Why do you Climb?

For me the answer is that I love the puzzle of figuring out how to do hard moves.  That’s it for me.  I think much of that can be linked to my first year of climbing.  I was the ultimate gumby, but man was it fun.

My first exposure to climbing was on a summer exchange program in Germany in 1995. One of the other students brought a rope/shoes/harness/etc and offered to take us out and show us the basics. We went out and top-roped a 30-40 foot cliffband just off the road that was probably in the 5.6-5.7 range.  I didn’t know anything about climbing, technique, grades or such at the time, but I had fun trying something new.

When I started college that fall in Albuquerque, there was another student in the dorms who had been given a rope, harness, and shoes by his uncle.  One day about 4 of us decided to go try to climb something.  We found someone who gave us directions to a small area they thought had some climbing, so we drove out there to give it a shot.

I had been shown how and belayed a total of one time, which made me the experienced one of the group.    No one else had ever climbed anything.  I had never seen anyone lead climb, didn’t really understand how it was done, and we didn’t have any draws, so when we got to the crag, the first step was to get the rope in place.  Luckily, there were cold shuts at the top of the wall, not so lucky was the loose sloping gravel at the top of the cliff band that I had to lay down on to reach down to put the rope in the cold shuts.  We managed to get the rope in place, then since we only had one harness we had to figure out how to belay.  Near the base of the wall (about 20 feet out) was a good sized tree which we tied the rope around and used as an anchor for the belay.  Then it was time to climb and man did we have a ball.  We traded shoes and harness between goes, and wore ourselves down very quickly.  No one made it even halfway up the wall, but we were hooked.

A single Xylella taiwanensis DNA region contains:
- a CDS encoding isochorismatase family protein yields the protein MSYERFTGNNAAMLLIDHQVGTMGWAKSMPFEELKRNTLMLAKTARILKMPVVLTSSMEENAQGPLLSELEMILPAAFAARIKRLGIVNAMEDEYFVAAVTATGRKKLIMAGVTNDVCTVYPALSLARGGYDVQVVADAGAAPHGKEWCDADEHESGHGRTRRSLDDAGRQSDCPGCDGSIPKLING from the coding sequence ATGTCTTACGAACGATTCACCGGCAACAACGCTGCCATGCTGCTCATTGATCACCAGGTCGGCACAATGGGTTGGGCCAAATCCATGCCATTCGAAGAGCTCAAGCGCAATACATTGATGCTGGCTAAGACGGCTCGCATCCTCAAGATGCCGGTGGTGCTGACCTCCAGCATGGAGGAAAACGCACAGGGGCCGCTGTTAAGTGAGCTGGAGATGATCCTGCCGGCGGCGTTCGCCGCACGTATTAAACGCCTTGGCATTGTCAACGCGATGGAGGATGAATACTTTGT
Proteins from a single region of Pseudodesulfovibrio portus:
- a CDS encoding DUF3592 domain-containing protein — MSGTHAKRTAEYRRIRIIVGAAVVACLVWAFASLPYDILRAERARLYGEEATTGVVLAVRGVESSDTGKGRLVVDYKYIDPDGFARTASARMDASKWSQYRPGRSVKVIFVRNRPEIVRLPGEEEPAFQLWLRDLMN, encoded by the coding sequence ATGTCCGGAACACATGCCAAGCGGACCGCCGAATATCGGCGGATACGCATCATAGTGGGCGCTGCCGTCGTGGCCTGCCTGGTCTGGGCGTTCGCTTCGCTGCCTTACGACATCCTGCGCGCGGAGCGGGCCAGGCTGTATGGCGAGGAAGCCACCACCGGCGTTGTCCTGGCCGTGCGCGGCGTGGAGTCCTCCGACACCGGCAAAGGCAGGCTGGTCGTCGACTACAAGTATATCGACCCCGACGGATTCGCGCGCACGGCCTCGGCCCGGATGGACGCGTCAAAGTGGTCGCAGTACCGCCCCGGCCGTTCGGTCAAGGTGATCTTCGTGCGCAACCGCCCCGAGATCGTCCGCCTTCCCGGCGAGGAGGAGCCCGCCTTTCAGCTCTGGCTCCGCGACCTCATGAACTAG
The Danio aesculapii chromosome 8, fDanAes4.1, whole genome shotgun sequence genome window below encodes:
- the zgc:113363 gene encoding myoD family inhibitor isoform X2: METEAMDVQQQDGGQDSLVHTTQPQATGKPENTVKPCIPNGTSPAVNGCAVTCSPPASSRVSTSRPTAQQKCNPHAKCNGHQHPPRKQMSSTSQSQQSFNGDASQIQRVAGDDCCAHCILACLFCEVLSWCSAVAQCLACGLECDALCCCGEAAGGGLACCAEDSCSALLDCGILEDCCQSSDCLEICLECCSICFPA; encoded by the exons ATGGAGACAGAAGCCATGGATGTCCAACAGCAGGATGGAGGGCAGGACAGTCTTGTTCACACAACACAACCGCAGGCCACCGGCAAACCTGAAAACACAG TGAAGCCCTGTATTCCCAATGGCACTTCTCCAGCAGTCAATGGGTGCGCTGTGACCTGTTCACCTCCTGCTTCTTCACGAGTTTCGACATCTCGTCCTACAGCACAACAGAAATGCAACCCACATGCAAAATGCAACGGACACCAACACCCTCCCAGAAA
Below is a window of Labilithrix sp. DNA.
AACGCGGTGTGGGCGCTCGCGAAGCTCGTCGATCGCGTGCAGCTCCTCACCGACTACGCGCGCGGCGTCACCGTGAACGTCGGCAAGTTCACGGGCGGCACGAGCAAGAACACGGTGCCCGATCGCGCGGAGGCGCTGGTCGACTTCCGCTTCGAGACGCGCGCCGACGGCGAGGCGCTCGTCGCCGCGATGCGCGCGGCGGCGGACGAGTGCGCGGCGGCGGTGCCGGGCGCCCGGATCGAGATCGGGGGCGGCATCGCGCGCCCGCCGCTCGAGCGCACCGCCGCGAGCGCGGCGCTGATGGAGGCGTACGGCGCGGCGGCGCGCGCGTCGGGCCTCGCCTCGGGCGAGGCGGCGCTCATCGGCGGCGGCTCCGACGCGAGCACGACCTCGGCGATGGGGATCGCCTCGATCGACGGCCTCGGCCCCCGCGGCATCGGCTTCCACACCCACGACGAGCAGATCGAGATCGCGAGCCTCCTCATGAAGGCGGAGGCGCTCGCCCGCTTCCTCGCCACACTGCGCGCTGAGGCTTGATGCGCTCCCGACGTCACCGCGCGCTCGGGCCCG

There was a climbing shop near campus, but none of us had any money.  With what meager money we could get our hands on, we slowly started to accumulate our essentials.  First up was some good old fashioned webbing and a couple of biners.  We used this to help set up top-ropes (we could use trees now), to help set up the belay’s (we still only had one harness), and just about anything else (clotheslines in the dorm rooms, slacklines, etc.).  Next up was a second harness.  This really expanded where we could go.  We started exploring in the Sandia’s, toproping anything we get a rope on because we didn’t need a tree to belay from anymore.  Some of the things we set up were pretty sketchy…..  By the spring time we had scraped together about 8 draws as well and had started leading things.

Throughout this whole time, somehow we had never managed to run into anyone out climbing who offered tips or suggestions.  We were completely insulated from any community style, ethics, or ideas.   We didn’t know anything about grades, guibebooks, hangdogging, yo-yoing, Z-clips, backclips, redpoint, flash, trad, sport, bouldering, etc.  We did whatever we wanted, and what we wanted was to go up things and puzzle out how to do the moves.

For almost 16 years of climbing now, I’ve never really changed from that stance.

That’s why red pointing roped climbs has never really held much of a draw for me: once I know how to do the moves, I get bored and just want to figure out how to do something else.

That’s why developing is so much fun for me:  no one knows how to do those particular moves until you do them.